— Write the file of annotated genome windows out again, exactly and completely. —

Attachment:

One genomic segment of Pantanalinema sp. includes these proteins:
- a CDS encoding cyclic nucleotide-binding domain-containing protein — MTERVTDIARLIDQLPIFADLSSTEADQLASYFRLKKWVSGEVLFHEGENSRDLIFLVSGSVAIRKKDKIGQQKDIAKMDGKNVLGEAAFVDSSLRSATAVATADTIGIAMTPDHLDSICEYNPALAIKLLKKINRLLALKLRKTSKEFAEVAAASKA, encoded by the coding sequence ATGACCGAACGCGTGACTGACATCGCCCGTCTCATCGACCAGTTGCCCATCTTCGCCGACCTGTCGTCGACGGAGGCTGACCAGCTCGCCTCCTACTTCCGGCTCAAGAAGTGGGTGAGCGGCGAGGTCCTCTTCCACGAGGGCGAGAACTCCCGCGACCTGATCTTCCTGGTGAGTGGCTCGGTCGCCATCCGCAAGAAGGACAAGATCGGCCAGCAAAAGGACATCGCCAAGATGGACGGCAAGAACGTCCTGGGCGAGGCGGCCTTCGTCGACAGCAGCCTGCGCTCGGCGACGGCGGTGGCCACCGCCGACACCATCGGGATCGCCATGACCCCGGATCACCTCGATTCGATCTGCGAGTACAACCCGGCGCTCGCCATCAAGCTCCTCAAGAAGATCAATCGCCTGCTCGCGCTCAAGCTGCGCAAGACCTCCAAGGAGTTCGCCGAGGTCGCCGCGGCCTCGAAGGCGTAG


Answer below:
One genomic segment of Pantanalinema sp. includes these proteins:
- a CDS encoding cyclic nucleotide-binding domain-containing protein — MTERVTDIARLIDQLPIFADLSSTEADQLASYFRLKKWVSGEVLFHEGENSRDLIFLVSGSVAIRKKDKIGQQKDIAKMDGKNVLGEAAFVDSSLRSATAVATADTIGIAMTPDHLDSICEYNPALAIKLLKKINRLLALKLRKTSKEFAEVAAASKA, encoded by the coding sequence ATGACCGAACGCGTGACTGACATCGCCCGTCTCATCGACCAGTTGCCCATCTTCGCCGACCTGTCGTCGACGGAGGCTGACCAGCTCGCCTCCTACTTCCGGCTCAAGAAGTGGGTGAGCGGCGAGGTCCTCTTCCACGAGGGCGAGAACTCCCGCGACCTGATCTTCCTGGTGAGTGGCTCGGTCGCCATCCGCAAGAAGGACAAGATCGGCCAGCAAAAGGACATCGCCAAGATGGACGGCAAGAACGTCCTGGGCGAGGCGGCCTTCGTCGACAGCAGCCTGCGCTCGGCGACGGCGGTGGCCACCGCCGACACCATCGGGATCGCCATGACCCCGGATCACCTCGATTCGATCTGCGAGTACAACCCGGCGCTCGCCATCAAGCTCCTCAAGAAGATCAATCGCCTGCTCGCGCTCAAGCTGCGCAAGACCTCCAAGGAGTTCGCCGAGGTCGCCGCGGCCTCGAAGGCGTAG